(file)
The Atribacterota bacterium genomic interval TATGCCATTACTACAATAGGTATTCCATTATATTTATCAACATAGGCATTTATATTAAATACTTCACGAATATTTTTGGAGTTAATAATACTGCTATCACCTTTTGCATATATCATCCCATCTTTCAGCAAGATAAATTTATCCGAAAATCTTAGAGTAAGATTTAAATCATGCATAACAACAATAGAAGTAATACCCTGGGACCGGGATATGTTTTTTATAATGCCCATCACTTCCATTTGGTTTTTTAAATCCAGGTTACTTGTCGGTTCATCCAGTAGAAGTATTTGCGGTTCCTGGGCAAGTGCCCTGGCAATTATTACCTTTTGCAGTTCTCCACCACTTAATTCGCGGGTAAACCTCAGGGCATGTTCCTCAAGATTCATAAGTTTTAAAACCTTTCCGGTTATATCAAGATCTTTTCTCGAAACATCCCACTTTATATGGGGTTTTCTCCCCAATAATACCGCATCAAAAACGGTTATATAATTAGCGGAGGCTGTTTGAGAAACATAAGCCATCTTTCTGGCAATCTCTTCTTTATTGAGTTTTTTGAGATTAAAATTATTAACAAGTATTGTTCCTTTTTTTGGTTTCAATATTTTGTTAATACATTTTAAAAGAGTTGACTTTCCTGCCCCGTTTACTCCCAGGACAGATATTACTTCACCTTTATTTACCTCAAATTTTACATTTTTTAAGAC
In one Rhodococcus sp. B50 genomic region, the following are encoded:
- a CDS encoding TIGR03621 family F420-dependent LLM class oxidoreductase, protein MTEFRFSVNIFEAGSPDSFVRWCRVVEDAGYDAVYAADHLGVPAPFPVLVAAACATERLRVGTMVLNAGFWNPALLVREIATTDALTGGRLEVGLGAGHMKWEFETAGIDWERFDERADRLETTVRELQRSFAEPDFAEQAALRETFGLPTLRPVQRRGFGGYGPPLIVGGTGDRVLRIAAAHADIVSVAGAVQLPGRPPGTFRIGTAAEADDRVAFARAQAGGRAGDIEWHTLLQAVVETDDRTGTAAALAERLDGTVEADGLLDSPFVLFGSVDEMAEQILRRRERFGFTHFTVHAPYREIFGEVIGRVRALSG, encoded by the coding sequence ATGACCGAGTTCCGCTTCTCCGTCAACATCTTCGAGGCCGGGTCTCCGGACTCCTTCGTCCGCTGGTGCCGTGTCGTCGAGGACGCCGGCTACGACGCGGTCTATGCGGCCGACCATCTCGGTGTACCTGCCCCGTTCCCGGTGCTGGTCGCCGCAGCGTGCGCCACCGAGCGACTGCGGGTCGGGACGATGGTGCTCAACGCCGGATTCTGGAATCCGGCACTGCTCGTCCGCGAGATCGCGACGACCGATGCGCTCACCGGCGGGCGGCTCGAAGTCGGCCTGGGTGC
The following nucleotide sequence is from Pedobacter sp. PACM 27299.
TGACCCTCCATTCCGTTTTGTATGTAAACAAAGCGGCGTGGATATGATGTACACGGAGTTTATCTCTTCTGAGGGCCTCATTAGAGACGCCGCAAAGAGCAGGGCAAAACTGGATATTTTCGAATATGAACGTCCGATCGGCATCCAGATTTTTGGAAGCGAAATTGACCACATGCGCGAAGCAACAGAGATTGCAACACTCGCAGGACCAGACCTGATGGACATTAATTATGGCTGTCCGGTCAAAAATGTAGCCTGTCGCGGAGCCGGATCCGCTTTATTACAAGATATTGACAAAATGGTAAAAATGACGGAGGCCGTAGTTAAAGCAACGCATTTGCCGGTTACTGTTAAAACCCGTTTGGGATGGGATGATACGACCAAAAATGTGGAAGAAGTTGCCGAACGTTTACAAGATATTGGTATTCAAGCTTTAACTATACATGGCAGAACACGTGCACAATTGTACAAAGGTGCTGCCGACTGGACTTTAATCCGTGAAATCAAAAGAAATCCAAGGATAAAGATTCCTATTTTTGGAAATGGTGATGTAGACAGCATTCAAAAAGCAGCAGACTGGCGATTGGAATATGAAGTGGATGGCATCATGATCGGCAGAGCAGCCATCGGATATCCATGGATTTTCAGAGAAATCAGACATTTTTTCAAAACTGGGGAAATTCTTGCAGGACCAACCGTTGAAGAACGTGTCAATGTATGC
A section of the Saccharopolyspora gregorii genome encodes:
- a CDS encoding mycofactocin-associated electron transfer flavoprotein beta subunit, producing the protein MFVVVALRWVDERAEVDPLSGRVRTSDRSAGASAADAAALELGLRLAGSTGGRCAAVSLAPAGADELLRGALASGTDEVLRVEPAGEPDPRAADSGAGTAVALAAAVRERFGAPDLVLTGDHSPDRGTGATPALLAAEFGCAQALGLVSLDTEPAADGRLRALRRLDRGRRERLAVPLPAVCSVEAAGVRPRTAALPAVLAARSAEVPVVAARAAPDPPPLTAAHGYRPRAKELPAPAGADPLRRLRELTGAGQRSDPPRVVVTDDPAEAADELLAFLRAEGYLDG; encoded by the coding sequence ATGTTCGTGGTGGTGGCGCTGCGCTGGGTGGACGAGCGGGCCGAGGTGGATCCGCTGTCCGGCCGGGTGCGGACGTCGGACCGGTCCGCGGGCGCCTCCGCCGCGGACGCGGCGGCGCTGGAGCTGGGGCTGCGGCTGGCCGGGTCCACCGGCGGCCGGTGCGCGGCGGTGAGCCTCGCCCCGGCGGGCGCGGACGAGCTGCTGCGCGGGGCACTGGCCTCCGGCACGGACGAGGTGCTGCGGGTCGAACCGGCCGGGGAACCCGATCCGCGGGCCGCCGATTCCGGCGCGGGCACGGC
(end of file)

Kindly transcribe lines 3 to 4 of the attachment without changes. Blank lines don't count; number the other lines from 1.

- a CDS encoding TIGR03621 family F420-dependent LLM class oxidoreductase, protein MTEFRFSVNIFEAGSPDSFVRWCRVVEDAGYDAVYAADHLGVPAPFPVLVAAACATERLRVGTMVLNAGFWNPALLVREIATTDALTGGRLEVGLGAGHMKWEFETAGIDWERFDERADRLETTVRELQRSFAEPDFAEQAALRETFGLPTLRPVQRRGFGGYGPPLIVGGTGDRVLRIAAAHADIVSVAGAVQLPGRPPGTFRIGTAAEADDRVAFARAQAGGRAGDIEWHTLLQAVVETDDRTGTAAALAERLDGTVEADGLLDSPFVLFGSVDEMAEQILRRRERFGFTHFTVHAPYREIFGEVIGRVRALSG, encoded by the coding sequence ATGACCGAGTTCCGCTTCTCCGTCAACATCTTCGAGGCCGGGTCTCCGGACTCCTTCGTCCGCTGGTGCCGTGTCGTCGAGGACGCCGGCTACGACGCGGTCTATGCGGCCGACCATCTCGGTGTACCTGCCCCGTTCCCGGTGCTGGTCGCCGCAGCGTGCGCCACCGAGCGACTGCGGGTCGGGACGATGGTGCTCAACGCCGGATTCTGGAATCCGGCACTGCTCGTCCGCGAGATCGCGACGACCGATGCGCTCACCGGCGGGCGGCTCGAAGTCGGCCTGGGTGC
The following nucleotide sequence is from Pedobacter sp. PACM 27299.